Consumer book sales are strong on both sides of the Atlantic, despite – or perhaps because – of the Covid pandemic. In the UK, according to figures released by the Publishers Association (PA), consumer book sales saw a 7% increase to £2.1bn in 2020, with fiction proving particularly resilient as people sought escape during the Covid lockdown, In the US, the Association of American Publishers report revenue up 16.4% for the first two months of 2021, with the main increase coming from adult trade books.
In the UK, the income from printed consumer books increased by 4% to £1.7bn. However, the education and academic sectors fared less well, with a 21% decline in income to £528m. Total publishing income, across all formats and all sectors, rose 2% to £6.4bn.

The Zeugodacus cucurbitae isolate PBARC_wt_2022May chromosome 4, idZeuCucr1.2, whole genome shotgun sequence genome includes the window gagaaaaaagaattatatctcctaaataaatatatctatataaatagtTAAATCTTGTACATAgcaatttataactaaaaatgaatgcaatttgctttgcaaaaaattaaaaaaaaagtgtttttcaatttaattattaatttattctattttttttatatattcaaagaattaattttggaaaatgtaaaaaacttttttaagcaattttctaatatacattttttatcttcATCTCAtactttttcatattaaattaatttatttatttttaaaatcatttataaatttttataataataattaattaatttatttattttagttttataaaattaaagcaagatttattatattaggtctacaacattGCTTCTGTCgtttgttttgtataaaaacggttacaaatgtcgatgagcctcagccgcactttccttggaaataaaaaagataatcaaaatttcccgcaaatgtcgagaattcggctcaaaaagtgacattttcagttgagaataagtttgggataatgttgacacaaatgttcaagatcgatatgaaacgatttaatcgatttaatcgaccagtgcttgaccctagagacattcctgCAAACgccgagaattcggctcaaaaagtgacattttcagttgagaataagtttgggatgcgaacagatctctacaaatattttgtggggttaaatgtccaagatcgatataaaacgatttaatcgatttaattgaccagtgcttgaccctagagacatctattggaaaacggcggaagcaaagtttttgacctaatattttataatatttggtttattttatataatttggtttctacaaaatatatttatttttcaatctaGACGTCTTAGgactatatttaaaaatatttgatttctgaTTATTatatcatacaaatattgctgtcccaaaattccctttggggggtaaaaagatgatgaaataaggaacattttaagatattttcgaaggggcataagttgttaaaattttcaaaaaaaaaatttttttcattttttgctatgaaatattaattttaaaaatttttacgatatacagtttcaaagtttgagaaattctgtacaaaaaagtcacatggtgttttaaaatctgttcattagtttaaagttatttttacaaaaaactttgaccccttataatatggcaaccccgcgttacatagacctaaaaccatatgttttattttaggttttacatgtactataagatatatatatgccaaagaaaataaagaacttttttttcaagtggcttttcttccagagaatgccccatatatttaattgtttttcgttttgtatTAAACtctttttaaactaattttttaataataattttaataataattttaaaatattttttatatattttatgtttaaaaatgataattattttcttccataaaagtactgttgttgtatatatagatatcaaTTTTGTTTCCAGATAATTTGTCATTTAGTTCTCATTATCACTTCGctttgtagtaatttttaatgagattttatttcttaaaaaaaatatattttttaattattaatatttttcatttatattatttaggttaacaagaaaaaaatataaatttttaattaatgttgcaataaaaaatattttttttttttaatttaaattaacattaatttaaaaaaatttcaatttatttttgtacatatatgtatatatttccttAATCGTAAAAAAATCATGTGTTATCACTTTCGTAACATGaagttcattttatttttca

Stephen Lotinga, CEO of the UK’s PA, told the Bookseller: “Despite all the challenges, it’s been a pretty incredible year in the sense that, whilst being up 2% isn’t the highest increase of any industry at any time ever, considering the sheer scale of the problems we were trying to deal with, I think it’s an incredible performance.
“Our sales overseas stayed steady overall which, considering the difficulty we had getting books to our markets, was pretty phenomenal. But the real story I think is at home where there’s been a huge resurgence of reading, particularly consumer publishing and fiction in particular. People had more time on their hands and what they turned to was great novels.”
In the UK academic sales were hit by the closure of universities and declines in English language teaching markets. Audiobook downloads increased by 37% up to £133m.
Commenting on the figures overall, Lotinga said: “A lot of people have gone back to reading, enjoyed it and we believe there’s an opportunity to capitalise on that, not just as an industry but also for wider society. There are clearly enormous benefits from a highly literate society, we’re trying to build a knowledge-based economy. Well, clearly reading and publishing are an important part of that.”